Update: COP19 in Warsaw

For the past week and a half, delegates from over 180 countries have come together in Warsaw, Poland for the UNFCCC 19th Conference of the Parties (COP19) to discuss the future of international climate change policy. These talks are incredibly important, as they will determine the future of global climate policy. The meetings are used to hash out technical details and specific language that will become the framework for international climate policy.

The Warsaw talks began with an impassioned speech by Yeb Sano, a Philippine climate negotiator, who pleaded for substantive talks in light of typhoon that devastated his country. Sano proceeded to initiative a hunger strike for climate action. He has now gone about a week without food, and hundreds of supporters around the world have joined him in fasting.

His actions have pushed the conversation about Loss and Damage Mechanisms (LDM) to the forefront. Still, negotiations about financing adaptation have been difficult. Some of the conversations have rightfully focused on the fact that climate-related extreme weather disproportionately affects less developed countries—the countries that contribute the least to global carbon emissions and climate change. The mechanism being used to finance damages and adaptations is known as the Green Climate Fund (GCF) and the less developed countries have been clear about the urgent need to fill the fund. The GCF is slated to have $100 billion (USD) by 2020, but currently only ten countries have pledged $7.55 million for the fund.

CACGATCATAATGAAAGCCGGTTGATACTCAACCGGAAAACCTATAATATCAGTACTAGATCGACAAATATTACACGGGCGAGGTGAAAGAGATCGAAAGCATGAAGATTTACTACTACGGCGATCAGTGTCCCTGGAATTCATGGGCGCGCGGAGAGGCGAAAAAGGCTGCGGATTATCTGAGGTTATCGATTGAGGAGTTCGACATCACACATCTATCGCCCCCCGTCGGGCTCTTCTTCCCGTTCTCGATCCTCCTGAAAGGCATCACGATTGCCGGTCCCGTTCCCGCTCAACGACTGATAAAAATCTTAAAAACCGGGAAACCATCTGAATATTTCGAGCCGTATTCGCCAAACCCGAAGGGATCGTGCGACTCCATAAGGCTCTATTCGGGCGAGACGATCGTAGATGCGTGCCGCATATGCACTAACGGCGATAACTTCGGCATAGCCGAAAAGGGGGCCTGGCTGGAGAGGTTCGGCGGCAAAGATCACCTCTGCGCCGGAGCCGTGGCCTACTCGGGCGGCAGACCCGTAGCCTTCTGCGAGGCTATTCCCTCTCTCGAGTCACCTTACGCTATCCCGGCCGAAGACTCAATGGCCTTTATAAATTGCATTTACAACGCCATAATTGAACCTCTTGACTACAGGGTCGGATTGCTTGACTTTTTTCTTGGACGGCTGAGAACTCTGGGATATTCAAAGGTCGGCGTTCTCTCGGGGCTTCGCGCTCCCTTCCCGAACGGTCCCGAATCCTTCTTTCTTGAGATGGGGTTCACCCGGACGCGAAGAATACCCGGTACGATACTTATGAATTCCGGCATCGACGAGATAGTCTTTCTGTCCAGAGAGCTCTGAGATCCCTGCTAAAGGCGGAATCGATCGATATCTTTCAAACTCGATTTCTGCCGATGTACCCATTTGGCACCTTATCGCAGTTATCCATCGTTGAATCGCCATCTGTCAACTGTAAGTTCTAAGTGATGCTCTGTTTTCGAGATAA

Gender equality has also been paramount at COP19. Yesterday was “Gender Day” at the conference, which highlighted the need for women’s participation and gender equity. Significant progress was made at COP18, where participants called for gender balance in the Secretariat and member delegations, but there is certainly more work to be done.

Land use has also been a topic of discussion, with talks focusing on Reducing Emissions from Degradation and Deforestation (REDD). Additionally, for the first time at a COP meeting, there has been discussion of agriculture. It seems that there is greater recognition of the role that land use plays in climate change mitigation and adaptation.

In general, it seems negotiations are proceeding as they have in the past: at a slow and steady pace. Many of the objectives and goals set out by the Secretariat are being worked through, while others still have a ways to go.